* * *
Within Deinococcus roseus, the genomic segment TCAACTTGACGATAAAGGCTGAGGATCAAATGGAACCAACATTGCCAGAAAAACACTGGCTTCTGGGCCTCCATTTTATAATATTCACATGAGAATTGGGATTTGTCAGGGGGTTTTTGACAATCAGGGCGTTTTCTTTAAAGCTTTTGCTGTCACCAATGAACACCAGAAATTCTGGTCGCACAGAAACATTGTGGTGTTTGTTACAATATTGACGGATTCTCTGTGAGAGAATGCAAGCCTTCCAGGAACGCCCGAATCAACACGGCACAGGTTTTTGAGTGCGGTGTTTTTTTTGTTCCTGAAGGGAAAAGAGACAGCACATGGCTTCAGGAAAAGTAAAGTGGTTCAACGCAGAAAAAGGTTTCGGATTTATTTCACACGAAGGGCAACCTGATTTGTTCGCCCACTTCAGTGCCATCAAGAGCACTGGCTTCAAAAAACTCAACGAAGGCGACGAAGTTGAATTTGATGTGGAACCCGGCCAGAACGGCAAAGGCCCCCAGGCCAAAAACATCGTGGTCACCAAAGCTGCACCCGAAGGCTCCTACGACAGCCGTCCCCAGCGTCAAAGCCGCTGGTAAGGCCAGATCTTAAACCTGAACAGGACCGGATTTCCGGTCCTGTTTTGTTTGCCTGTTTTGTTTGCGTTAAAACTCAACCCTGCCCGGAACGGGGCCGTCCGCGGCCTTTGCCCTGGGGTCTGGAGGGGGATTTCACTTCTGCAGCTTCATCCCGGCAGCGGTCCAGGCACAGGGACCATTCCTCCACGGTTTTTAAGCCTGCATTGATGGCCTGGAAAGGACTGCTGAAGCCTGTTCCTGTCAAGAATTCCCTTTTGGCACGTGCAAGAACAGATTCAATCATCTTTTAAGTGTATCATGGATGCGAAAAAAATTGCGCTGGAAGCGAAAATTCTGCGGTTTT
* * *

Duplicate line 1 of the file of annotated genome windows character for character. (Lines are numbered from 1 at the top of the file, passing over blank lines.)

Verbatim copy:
Within Deinococcus roseus, the genomic segment TCAACTTGACGATAAAGGCTGAGGATCAAATGGAACCAACATTGCCAGAAAAACACTGGCTTCTGGGCCTCCATTTTATAATATTCACATGAGAATTGGGATTTGTCAGGGGGTTTTTGACAATCAGGGCGTTTTCTTTAAAGCTTTTGCTGTCACCAATGAACACCAGAAATTCTGGTCGCACAGAAACATTGTGGTGTTTGTTACAATATTGACGGATTCTCTGTGAGAGAATGCAAGCCTTCCAGGAACGCCCGAATCAACACGGCACAGGTTTTTGAGTGCGGTGTTTTTTTTGTTCCTGAAGGGAAAAGAGACAGCACATGGCTTCAGGAAAAGTAAAGTGGTTCAACGCAGAAAAAGGTTTCGGATTTATTTCACACGAAGGGCAACCTGATTTGTTCGCCCACTTCAGTGCCATCAAGAGCACTGGCTTCAAAAAACTCAACGAAGGCGACGAAGTTGAATTTGATGTGGAACCCGGCCAGAACGGCAAAGGCCCCCAGGCCAAAAACATCGTGGTCACCAAAGCTGCACCCGAAGGCTCCTACGACAGCCGTCCCCAGCGTCAAAGCCGCTGGTAAGGCCAGATCTTAAACCTGAACAGGACCGGATTTCCGGTCCTGTTTTGTTTGCCTGTTTTGTTTGCGTTAAAACTCAACCCTGCCCGGAACGGGGCCGTCCGCGGCCTTTGCCCTGGGGTCTGGAGGGGGATTTCACTTCTGCAGCTTCATCCCGGCAGCGGTCCAGGCACAGGGACCATTCCTCCACGGTTTTTAAGCCTGCATTGATGGCCTGGAAAGGACTGCTGAAGCCTGTTCCTGTCAAGAATTCCCTTTTGGCACGTGCAAGAACAGATTCAATCATCTTTTAAGTGTATCATGGATGCGAAAAAAATTGCGCTGGAAGCGAAAATTCTGCGGTTTT